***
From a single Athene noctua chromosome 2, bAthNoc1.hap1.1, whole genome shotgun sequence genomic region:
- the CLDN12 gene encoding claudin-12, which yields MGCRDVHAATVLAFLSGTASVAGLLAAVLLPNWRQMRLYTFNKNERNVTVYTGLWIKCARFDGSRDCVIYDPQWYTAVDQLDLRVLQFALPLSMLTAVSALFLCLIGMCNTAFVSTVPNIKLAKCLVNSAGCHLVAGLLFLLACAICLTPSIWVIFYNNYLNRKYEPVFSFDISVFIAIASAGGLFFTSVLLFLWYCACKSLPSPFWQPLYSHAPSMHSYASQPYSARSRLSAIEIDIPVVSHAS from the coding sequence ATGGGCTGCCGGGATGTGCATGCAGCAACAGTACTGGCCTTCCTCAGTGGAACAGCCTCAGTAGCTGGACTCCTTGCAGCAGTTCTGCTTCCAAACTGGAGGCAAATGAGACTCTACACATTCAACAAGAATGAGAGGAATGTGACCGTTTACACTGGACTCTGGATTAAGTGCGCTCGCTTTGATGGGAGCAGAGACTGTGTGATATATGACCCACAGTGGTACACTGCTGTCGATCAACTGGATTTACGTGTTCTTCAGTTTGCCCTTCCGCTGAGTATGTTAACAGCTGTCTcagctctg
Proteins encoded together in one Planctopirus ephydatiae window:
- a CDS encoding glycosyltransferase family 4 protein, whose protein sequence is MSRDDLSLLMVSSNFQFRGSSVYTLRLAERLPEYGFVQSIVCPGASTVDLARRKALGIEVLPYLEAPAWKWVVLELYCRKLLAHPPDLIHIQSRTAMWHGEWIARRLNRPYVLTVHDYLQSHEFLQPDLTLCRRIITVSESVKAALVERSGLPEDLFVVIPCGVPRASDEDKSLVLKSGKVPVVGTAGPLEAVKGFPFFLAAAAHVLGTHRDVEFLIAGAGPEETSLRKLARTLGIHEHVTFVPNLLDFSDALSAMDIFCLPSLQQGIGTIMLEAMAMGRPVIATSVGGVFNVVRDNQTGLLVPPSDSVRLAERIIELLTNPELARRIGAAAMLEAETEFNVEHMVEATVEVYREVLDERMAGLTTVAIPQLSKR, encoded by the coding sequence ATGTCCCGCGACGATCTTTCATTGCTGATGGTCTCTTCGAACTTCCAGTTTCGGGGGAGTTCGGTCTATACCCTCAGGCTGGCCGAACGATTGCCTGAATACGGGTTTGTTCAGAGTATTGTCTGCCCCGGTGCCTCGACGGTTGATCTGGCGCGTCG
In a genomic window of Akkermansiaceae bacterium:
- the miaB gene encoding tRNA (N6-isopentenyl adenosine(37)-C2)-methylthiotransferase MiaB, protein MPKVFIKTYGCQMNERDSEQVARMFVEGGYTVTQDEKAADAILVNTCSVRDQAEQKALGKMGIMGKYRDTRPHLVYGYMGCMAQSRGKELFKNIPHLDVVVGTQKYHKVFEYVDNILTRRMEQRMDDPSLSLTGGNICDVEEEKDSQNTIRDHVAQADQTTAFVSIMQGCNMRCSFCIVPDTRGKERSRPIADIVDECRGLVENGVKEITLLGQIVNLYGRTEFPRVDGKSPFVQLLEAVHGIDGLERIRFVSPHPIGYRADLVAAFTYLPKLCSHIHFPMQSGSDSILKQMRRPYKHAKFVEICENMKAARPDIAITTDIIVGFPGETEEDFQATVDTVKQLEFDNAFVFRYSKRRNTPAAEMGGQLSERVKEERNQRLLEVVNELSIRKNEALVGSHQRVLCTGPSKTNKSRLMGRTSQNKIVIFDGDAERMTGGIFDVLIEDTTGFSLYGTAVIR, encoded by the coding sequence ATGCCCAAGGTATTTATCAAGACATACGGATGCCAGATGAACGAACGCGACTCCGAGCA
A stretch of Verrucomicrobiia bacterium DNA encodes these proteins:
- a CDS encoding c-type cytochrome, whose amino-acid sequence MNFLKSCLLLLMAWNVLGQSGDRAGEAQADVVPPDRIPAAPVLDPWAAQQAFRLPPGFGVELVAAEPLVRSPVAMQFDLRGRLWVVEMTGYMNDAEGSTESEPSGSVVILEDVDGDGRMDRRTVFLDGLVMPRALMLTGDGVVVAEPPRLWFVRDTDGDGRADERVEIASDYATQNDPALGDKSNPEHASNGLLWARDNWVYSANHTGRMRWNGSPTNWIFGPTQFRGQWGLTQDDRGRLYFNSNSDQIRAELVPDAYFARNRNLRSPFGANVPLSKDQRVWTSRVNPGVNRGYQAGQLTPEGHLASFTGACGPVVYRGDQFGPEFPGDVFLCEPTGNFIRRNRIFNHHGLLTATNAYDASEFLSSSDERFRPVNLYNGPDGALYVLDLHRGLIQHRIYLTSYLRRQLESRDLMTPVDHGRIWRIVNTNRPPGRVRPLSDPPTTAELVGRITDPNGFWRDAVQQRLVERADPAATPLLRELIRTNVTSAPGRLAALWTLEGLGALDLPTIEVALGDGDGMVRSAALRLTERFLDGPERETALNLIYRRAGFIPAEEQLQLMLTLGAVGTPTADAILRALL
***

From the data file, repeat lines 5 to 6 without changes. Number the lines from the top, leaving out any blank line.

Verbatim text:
In a genomic window of Akkermansiaceae bacterium:
- the miaB gene encoding tRNA (N6-isopentenyl adenosine(37)-C2)-methylthiotransferase MiaB, protein MPKVFIKTYGCQMNERDSEQVARMFVEGGYTVTQDEKAADAILVNTCSVRDQAEQKALGKMGIMGKYRDTRPHLVYGYMGCMAQSRGKELFKNIPHLDVVVGTQKYHKVFEYVDNILTRRMEQRMDDPSLSLTGGNICDVEEEKDSQNTIRDHVAQADQTTAFVSIMQGCNMRCSFCIVPDTRGKERSRPIADIVDECRGLVENGVKEITLLGQIVNLYGRTEFPRVDGKSPFVQLLEAVHGIDGLERIRFVSPHPIGYRADLVAAFTYLPKLCSHIHFPMQSGSDSILKQMRRPYKHAKFVEICENMKAARPDIAITTDIIVGFPGETEEDFQATVDTVKQLEFDNAFVFRYSKRRNTPAAEMGGQLSERVKEERNQRLLEVVNELSIRKNEALVGSHQRVLCTGPSKTNKSRLMGRTSQNKIVIFDGDAERMTGGIFDVLIEDTTGFSLYGTAVIR, encoded by the coding sequence ATGCCCAAGGTATTTATCAAGACATACGGATGCCAGATGAACGAACGCGACTCCGAGCA